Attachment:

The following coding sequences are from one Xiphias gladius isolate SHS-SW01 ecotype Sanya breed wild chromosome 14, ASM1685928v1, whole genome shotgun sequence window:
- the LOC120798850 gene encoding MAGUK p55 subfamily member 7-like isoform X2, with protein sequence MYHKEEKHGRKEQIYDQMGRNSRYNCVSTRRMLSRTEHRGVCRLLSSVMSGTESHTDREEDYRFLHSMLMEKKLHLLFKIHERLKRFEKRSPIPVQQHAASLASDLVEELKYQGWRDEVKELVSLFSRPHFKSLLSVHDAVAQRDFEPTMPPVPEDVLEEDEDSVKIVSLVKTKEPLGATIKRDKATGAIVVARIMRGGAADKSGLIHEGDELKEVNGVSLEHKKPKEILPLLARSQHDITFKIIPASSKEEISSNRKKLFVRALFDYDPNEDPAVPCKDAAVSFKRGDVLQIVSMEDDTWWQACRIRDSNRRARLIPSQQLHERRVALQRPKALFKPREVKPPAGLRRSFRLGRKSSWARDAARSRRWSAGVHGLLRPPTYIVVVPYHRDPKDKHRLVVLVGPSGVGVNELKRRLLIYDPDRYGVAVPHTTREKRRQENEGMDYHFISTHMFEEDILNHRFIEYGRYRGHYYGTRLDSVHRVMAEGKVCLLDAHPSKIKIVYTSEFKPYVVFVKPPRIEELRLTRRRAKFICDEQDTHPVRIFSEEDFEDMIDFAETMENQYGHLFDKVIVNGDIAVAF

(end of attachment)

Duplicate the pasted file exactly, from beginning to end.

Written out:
The following coding sequences are from one Xiphias gladius isolate SHS-SW01 ecotype Sanya breed wild chromosome 14, ASM1685928v1, whole genome shotgun sequence window:
- the LOC120798850 gene encoding MAGUK p55 subfamily member 7-like isoform X2, with protein sequence MYHKEEKHGRKEQIYDQMGRNSRYNCVSTRRMLSRTEHRGVCRLLSSVMSGTESHTDREEDYRFLHSMLMEKKLHLLFKIHERLKRFEKRSPIPVQQHAASLASDLVEELKYQGWRDEVKELVSLFSRPHFKSLLSVHDAVAQRDFEPTMPPVPEDVLEEDEDSVKIVSLVKTKEPLGATIKRDKATGAIVVARIMRGGAADKSGLIHEGDELKEVNGVSLEHKKPKEILPLLARSQHDITFKIIPASSKEEISSNRKKLFVRALFDYDPNEDPAVPCKDAAVSFKRGDVLQIVSMEDDTWWQACRIRDSNRRARLIPSQQLHERRVALQRPKALFKPREVKPPAGLRRSFRLGRKSSWARDAARSRRWSAGVHGLLRPPTYIVVVPYHRDPKDKHRLVVLVGPSGVGVNELKRRLLIYDPDRYGVAVPHTTREKRRQENEGMDYHFISTHMFEEDILNHRFIEYGRYRGHYYGTRLDSVHRVMAEGKVCLLDAHPSKIKIVYTSEFKPYVVFVKPPRIEELRLTRRRAKFICDEQDTHPVRIFSEEDFEDMIDFAETMENQYGHLFDKVIVNGDIAVAF